British Child Protection Policies Essay

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Introduction “Parliaments and their members can and should be among the foremost champions of child protection. They can legislate, oversee government activity, allocate financial resources and, as leaders within their nations and communities, raise awareness of issues and provide advocacy.” Historic Perspective The end of the 19th century saw a raising concern with the cruelty inflicted to children by their guardians, that was expressed in the public campaigns carried out by the National Society for the Prevention of Cruelty to Children . This, together with the progressive intervention of the state into family life during that period, for example through compulsory education, created the appropriated conditions for the passage of…show more content…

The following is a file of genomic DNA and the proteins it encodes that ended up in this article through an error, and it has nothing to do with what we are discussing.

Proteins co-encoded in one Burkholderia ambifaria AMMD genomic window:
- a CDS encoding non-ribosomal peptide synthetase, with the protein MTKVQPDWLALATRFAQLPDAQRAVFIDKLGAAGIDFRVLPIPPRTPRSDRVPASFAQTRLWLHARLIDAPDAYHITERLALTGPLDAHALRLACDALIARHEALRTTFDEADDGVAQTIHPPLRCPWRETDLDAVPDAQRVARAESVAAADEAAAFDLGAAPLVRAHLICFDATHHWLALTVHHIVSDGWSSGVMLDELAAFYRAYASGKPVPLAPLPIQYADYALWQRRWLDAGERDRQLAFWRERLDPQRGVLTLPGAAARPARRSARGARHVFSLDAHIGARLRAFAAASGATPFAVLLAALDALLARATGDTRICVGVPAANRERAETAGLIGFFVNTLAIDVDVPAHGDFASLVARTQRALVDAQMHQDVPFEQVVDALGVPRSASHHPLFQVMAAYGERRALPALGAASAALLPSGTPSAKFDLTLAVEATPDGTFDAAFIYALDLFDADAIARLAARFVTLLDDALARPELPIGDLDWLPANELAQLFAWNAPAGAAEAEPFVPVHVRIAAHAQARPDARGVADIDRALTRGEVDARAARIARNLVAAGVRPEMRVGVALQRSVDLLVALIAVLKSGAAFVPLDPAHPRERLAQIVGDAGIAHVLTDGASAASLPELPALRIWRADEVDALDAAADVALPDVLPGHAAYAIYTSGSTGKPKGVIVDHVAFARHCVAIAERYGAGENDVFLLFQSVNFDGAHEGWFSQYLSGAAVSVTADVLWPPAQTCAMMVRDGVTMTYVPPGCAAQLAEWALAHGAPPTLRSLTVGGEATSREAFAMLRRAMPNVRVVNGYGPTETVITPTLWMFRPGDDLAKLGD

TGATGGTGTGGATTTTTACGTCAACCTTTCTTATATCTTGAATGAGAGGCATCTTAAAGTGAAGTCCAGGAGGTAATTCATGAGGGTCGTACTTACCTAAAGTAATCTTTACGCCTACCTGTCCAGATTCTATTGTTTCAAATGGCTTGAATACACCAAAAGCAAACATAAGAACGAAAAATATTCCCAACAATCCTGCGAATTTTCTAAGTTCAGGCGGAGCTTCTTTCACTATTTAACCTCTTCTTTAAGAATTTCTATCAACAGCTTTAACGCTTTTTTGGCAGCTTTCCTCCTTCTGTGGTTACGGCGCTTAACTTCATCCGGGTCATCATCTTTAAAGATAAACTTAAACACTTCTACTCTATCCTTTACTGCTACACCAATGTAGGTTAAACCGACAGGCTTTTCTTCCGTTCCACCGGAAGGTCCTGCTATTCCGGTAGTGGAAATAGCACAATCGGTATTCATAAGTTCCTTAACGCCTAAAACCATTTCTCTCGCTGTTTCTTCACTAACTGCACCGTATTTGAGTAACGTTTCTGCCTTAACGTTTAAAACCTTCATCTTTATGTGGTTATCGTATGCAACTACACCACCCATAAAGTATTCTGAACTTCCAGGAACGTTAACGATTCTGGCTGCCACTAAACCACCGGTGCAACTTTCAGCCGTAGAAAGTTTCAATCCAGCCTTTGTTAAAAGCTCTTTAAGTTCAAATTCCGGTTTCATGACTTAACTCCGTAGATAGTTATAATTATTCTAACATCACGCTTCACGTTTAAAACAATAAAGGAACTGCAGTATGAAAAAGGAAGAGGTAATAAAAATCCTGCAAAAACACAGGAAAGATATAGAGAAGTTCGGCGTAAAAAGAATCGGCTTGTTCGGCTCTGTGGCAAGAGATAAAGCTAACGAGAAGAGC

(The prevention of delinquency was made through psychological treatment of the family and from the late 1920’s there was a spread of Child Guidance Clinics .) Following the death of Denis O’Neil at the hands of his foster parents in 1945 and the Curtis report in 1946, that investigated the welfare of looked after children , the parliament passed the Children Act 1948 which created local authorities’ children’s services to take responsibility for children in care . This was coherent with the after War period of the welfare state and the idea of widen welfare services and allowances . In 1952, after lobbying by children’s departments workers representatives for a more preventive work , the Children and Young Persons (Amendment) Act extended the duties of local authorities to investigate any cases of alleged abuse or neglect . This responsibility was further extended in 1963 by the Children and Young Persons Act. The act placed a duty on local authorities to provide preventive services to families to avoid the entrance of children into care and to reduce the time spent in care. Put Bowlby’s emerging attachment theory therefore? Put Kemp as responsible for the re-emerging of child abuse in early 60’s? With the growing focus on the work with families become apparent the need to have a more effective service for all the family. In the Seebohn report in 1968 that need was recognised and one of the
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